U.S. Coast Guard and state boating laws require all passengers to have an approved PFD when in a boat. These rules say that a boat must have one PFD for each person on board. Certain types of boats are also required to have a cushion or ring that can be thrown to a person in the water.
You may be asking yourself, "What is a PFD" or "Which type of PFD do I need to have on board?" If you are not sure which type or how many you are required to have, check your state's boating laws to be sure have everything you need for boating safety purposes. Most importantly, don't forget to make sure each type of PFD is U.S. Coast Guard approved.
Types Of PFDs
There are five main types of PFDs that should be used depending on the boating environment or situation. When you operate a boat, you are required by law to have these important pieces of boating safety equipment on board.
Type I PFD
This is an offshore life jacket that has been designed to keep you buoyant in rough, open water. This type of PDF or life jacket will usually turn an unconscious person face up and has over 22 pounds of buoyancy. This is the best type of life jacket for staying afloat in remote areas for longer periods of time.
Type II PFD
The type II PFD is a near shore buoyant life jacket that is made in a variety of sizes for both adults and children. This type of life jacket is intended for calm inland waters where there is a high likelihood of a quick rescue. These life jackets are less bulky than a Type I, and many will turn an unconscious person face-up in the water.
Type III PFD
Flotation aids, or type III PFDs, come in a number of styles that suit different boating and watersport activities. This type of PFD is only intended for use in calm waters where there is a very high chance of fast rescue since they aren't made to turn an unconscious person face-up.
Type IV PFD
A throwable device, or type IV PFD, includes boat cushions, ring buoys, and horseshoe buoys. This type of PFD is not to be worn on the body, and they have to be supplemented by a wearable life jacket. Keep Type IVs on board and immediately available for emergencies, but remember that they should never be used for small children, non-swimmers, or anyone who is unconscious.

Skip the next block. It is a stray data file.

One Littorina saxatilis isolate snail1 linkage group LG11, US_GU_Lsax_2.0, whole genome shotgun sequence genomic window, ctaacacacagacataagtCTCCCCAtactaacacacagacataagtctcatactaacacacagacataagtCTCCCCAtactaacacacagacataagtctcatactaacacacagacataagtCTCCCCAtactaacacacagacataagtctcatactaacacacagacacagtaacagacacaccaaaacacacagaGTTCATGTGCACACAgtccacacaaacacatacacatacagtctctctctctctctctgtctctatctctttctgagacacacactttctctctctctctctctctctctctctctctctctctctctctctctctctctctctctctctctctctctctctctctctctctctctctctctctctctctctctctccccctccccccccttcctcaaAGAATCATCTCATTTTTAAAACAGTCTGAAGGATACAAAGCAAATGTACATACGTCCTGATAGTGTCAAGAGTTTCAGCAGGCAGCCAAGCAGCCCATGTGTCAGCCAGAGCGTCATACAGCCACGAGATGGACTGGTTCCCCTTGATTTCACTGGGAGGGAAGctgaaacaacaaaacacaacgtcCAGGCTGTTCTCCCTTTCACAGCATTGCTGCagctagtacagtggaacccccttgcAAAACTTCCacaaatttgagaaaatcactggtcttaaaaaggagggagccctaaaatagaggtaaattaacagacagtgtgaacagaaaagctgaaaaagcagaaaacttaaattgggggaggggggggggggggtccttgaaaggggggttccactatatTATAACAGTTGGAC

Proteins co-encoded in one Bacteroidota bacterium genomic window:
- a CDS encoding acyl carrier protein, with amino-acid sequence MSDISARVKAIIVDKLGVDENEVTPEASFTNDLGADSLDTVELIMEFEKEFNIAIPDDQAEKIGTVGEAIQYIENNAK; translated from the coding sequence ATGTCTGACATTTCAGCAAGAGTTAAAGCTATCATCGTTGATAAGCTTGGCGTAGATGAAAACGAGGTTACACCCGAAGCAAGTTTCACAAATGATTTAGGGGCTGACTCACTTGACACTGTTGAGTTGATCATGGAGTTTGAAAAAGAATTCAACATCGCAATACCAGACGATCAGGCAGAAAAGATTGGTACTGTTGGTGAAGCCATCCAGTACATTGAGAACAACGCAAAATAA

Choosing The Best Life Jacket
Now that your questions about what is a PFD and/or what types you should have on board are answered, you should learn about selecting the best life jacket style and fit for your size. As an adult, your chest size will determine which size is the proper fit. For kids, body weight will be the determining factor -- remember that any child on board must always have a PFD that has been specifically made in a youth size.
To make sure your life jacket is in good working condition, you can try it out in shallow water under close supervision. Beforehand, just make sure the PFD is properly fastened, hold your arms up over your head, and ask a friend or family member to hold onto the arm openings and gently pull up. There should be no excess room above the arm openings, and the jacket should not slide up over your face or chin. Finally, don't forget to check for any tears in the material, missing straps, or other damage.
Before you leave shore, take the time to read through this boat safety checklist.